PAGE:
The Border Security Force’s constable Tej Bahadur Yadav has done what the Central Police Organisations (CPOs) have not been able to do for years. He has managed to bring CPOs into the glare of mass media by using social media tools. He has broken the conspiracy of silence on the condition of troops in CPOs that has existed so far. He has broken rank and put the spotlight on CPOs. The media has been referring to the BSF and CRPF over the years as paramilitary units, police and even sometimes as armed units. All of which are monikers that show their ignorance of these organisations.
While Yadav wanted to highlight the poor quality of food served to him, that is just the symptom of a much larger problem that ails the CPOs. Over the years these organisations have been eroded systemically and have too many problems gnawing away at their foundation. The Ministry of Home Affairs, the operating ministry for CPOs, has ignored these problems for years. Whenever there is a riot, or a serious social problem in a city, the CPOs are the first to respond. Then there are the borders that they have to protect. Crucial duties that cannot be performed by any other arm of the government. Therefore, it is important to understand their structure well.
The command structure of CPOs is broken and that is where the welfare of the troops is determined. The officer-and-soldier relationship is what makes the armed forces work. An officer does not really command till he has earned the respect of the troops. Training and living together is a crucial component of life in the forces as it helps build that bond. The camaraderie between an officer and his platoon is what drives a soldier to make the ultimate sacrifice in times of war. This is what all the drills, training and exercises try to build and the system has been perfected through years of military doctrine. This control is kept alive through the continuous reinforcement of discipline.
The worst-case scenario is a breakdown in discipline, which is what has happened in Tej Bahadur’s case. He decided to break the command structure and air his views about a situation in public on social media. As a soldier he has failed and the system will act; he might lose his pension.
This breakdown of discipline has to be analysed and not just seen as a diet or a food problem, which has been the home ministry's first response. It is sad as all they are trying to address the symptoms of the problem while actually burying the problem. It is sad that politicians are being led by the same bureaucrats who are part of the problem or worse are the problem. Yes, bureaucrats are part of the command structure in CPOs.
BSF officers do not always command their battalions as there are the 'elite' Indian Police Services (IPS) who are dropped down into command posts. This is where the system starts breaking down. An IPS officer comes into a BSF battalion with little connect to the troops in his command. He brings learning from the state police into a quasi-military setup. IPS officers are not really the epitome of leadership or integrity otherwise our state police forces would have been better. The lack of integrity combined with the structural failings in CPOs makes it a complex issue.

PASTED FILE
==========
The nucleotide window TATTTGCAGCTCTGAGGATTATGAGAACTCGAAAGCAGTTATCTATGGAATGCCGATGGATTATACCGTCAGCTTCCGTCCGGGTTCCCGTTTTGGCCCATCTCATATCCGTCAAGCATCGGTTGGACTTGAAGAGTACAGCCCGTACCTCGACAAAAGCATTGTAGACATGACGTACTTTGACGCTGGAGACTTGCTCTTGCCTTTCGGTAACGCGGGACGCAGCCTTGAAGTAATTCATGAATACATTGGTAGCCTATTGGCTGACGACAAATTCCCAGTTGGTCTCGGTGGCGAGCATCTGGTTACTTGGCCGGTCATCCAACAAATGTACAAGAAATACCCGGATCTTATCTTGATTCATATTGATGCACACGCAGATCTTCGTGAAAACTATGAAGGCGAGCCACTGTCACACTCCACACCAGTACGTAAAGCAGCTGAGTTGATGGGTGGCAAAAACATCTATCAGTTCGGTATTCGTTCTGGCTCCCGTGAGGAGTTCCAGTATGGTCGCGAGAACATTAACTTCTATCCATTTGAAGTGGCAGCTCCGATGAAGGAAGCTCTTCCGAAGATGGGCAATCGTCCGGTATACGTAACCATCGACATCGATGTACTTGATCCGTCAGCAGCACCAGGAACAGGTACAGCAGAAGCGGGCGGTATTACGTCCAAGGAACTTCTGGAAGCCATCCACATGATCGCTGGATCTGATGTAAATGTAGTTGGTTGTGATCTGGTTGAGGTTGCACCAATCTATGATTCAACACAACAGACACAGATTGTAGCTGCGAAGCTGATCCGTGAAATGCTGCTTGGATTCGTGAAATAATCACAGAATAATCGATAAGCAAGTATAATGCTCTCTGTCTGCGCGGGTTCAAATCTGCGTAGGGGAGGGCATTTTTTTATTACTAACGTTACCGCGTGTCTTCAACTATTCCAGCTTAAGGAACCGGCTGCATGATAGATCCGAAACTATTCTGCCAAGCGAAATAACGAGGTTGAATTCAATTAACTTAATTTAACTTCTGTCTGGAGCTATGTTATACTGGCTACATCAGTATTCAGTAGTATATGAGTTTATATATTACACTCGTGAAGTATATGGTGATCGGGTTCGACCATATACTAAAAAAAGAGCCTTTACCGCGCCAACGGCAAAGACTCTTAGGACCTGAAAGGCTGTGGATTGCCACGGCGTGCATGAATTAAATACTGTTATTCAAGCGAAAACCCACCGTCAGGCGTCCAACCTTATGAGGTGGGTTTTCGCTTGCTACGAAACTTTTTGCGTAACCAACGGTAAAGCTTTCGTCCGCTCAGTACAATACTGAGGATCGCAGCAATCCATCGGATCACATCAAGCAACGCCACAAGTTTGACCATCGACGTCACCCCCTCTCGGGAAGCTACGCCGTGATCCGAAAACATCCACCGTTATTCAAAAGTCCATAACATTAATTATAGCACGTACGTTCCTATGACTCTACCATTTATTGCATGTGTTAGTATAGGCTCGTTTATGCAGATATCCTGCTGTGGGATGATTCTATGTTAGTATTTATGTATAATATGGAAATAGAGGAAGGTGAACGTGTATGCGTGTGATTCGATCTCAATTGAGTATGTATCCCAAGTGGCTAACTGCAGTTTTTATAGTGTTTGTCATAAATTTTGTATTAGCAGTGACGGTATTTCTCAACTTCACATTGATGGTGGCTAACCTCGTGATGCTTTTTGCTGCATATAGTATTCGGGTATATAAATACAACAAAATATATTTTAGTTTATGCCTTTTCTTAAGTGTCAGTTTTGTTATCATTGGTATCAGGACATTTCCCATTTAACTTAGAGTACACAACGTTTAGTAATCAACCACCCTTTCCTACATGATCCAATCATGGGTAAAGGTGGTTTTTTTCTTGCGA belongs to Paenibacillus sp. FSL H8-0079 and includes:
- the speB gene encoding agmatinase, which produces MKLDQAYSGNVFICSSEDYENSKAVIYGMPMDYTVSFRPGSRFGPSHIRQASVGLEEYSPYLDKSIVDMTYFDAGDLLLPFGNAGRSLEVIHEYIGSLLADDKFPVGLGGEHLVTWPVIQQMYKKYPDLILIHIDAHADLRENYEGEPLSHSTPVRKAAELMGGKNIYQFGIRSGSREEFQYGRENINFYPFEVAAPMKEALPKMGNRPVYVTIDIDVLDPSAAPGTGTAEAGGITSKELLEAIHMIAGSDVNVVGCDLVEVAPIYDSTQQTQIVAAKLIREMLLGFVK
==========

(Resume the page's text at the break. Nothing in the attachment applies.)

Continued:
A BSF battalion buys its own food and rations unlike an army battalion that depends upon ASC — a supply and logistics arm. Given the lack of integrity and the disconnect with the troops, it is not uncommon to expect the lack of quality in procurement. But it is not a just a resource procurement problem. It is a structural problem.
The command structure of CPOs need to be disconnected from IPS bureaucracy in order to bring back the pride of the corps and camaraderie between officers and troops. If it is not addressed, rest assured more soldiers will break the discipline and use social media to crash the system. And we all know what that means in the services: Mutiny. Therefore, Home Minister Rajnath Singh will be doing the nation a real service if takes this issue head-on, and doesn't allow it to turn into a diet and food problem. The home ministry should also understand that the world they inhabit has been changed by social media.
The capability to broadcast now exists with each and every soldier and instead of just trying to swing around the symptoms of the problem. the ministry should look at the inconsistencies in the system including the pay structure, pension and the command of the CPOs. If they do not address it, these organisations will certainly broadcast all these problems on social media.
The author is a policy analyst based in Delhi; he tweets @yatishrajawat
Published Date: Jan 13, 2017 08:17 AM | Updated Date: Jan 13, 2017 08:17 AM